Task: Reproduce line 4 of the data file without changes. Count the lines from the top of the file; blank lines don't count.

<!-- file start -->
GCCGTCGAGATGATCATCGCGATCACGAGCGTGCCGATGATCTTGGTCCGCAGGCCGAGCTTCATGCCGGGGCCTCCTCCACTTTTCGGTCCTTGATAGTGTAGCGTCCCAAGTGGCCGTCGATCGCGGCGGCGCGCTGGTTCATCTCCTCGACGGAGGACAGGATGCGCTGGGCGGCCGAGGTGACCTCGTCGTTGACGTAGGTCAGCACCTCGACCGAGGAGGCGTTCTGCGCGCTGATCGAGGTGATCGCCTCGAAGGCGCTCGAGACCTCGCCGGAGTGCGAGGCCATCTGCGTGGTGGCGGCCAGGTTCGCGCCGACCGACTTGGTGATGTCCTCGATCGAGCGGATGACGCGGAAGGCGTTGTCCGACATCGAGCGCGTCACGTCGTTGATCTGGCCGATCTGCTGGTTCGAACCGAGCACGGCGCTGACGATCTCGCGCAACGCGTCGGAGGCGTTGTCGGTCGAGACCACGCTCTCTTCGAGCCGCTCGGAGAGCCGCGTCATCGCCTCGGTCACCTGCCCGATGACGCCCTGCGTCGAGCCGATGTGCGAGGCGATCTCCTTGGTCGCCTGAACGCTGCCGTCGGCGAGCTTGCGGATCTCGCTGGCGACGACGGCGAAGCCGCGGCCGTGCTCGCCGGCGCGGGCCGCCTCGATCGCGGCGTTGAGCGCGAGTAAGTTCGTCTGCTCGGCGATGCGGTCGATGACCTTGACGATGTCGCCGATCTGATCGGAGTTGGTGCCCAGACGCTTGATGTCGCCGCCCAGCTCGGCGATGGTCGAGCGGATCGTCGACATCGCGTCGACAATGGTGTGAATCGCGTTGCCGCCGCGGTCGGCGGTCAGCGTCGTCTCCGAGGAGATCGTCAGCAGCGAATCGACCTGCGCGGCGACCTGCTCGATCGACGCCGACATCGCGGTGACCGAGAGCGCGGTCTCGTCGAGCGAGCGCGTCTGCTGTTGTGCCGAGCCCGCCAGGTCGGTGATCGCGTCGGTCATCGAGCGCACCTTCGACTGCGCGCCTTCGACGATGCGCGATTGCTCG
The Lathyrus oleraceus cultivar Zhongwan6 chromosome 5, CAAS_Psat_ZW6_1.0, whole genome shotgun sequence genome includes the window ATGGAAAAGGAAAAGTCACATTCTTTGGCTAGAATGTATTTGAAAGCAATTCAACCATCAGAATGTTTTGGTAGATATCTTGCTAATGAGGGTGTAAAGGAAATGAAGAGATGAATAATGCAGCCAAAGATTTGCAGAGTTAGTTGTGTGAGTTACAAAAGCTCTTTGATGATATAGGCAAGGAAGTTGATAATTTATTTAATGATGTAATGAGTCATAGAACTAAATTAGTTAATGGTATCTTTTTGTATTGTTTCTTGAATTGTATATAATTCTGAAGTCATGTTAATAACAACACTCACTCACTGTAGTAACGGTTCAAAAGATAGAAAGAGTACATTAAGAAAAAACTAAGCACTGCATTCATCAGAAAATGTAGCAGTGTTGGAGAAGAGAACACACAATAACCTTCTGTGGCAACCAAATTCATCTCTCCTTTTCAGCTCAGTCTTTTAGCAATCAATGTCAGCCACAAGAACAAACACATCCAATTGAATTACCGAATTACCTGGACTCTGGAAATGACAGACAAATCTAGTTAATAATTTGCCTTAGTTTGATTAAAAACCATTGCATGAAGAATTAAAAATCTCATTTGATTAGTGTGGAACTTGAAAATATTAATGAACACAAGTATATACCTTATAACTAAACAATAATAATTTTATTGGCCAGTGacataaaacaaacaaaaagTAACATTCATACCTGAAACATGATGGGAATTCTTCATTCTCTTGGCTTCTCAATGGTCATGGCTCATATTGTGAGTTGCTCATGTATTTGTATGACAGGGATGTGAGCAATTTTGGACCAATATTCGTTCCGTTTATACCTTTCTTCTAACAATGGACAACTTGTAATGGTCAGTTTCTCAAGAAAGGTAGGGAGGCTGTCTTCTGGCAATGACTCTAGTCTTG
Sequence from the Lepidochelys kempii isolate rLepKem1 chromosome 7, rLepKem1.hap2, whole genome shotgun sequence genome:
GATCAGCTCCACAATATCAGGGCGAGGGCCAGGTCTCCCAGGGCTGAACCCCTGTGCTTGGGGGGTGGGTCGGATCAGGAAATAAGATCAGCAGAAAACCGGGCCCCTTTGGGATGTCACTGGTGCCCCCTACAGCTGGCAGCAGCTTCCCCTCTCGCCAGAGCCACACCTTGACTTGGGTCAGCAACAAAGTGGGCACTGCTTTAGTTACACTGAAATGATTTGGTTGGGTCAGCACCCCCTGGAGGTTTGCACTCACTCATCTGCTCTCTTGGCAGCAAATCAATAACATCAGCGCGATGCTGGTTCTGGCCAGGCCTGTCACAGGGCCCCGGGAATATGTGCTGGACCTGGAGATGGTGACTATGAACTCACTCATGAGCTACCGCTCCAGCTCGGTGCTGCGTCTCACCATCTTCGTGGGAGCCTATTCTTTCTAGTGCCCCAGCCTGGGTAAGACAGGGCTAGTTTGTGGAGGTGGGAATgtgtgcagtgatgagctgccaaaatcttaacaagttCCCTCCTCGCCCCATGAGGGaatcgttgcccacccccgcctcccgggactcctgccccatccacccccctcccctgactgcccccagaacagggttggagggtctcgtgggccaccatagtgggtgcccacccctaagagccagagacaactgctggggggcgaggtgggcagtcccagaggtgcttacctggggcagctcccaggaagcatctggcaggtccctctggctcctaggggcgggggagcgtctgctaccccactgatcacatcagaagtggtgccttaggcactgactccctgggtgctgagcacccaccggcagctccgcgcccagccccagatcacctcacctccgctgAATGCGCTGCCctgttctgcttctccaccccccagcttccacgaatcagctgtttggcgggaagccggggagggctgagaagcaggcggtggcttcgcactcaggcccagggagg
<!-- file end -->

GATCAGCTCCACAATATCAGGGCGAGGGCCAGGTCTCCCAGGGCTGAACCCCTGTGCTTGGGGGGTGGGTCGGATCAGGAAATAAGATCAGCAGAAAACCGGGCCCCTTTGGGATGTCACTGGTGCCCCCTACAGCTGGCAGCAGCTTCCCCTCTCGCCAGAGCCACACCTTGACTTGGGTCAGCAACAAAGTGGGCACTGCTTTAGTTACACTGAAATGATTTGGTTGGGTCAGCACCCCCTGGAGGTTTGCACTCACTCATCTGCTCTCTTGGCAGCAAATCAATAACATCAGCGCGATGCTGGTTCTGGCCAGGCCTGTCACAGGGCCCCGGGAATATGTGCTGGACCTGGAGATGGTGACTATGAACTCACTCATGAGCTACCGCTCCAGCTCGGTGCTGCGTCTCACCATCTTCGTGGGAGCCTATTCTTTCTAGTGCCCCAGCCTGGGTAAGACAGGGCTAGTTTGTGGAGGTGGGAATgtgtgcagtgatgagctgccaaaatcttaacaagttCCCTCCTCGCCCCATGAGGGaatcgttgcccacccccgcctcccgggactcctgccccatccacccccctcccctgactgcccccagaacagggttggagggtctcgtgggccaccatagtgggtgcccacccctaagagccagagacaactgctggggggcgaggtgggcagtcccagaggtgcttacctggggcagctcccaggaagcatctggcaggtccctctggctcctaggggcgggggagcgtctgctaccccactgatcacatcagaagtggtgccttaggcactgactccctgggtgctgagcacccaccggcagctccgcgcccagccccagatcacctcacctccgctgAATGCGCTGCCctgttctgcttctccaccccccagcttccacgaatcagctgtttggcgggaagccggggagggctgagaagcaggcggtggcttcgcactcaggcccagggagg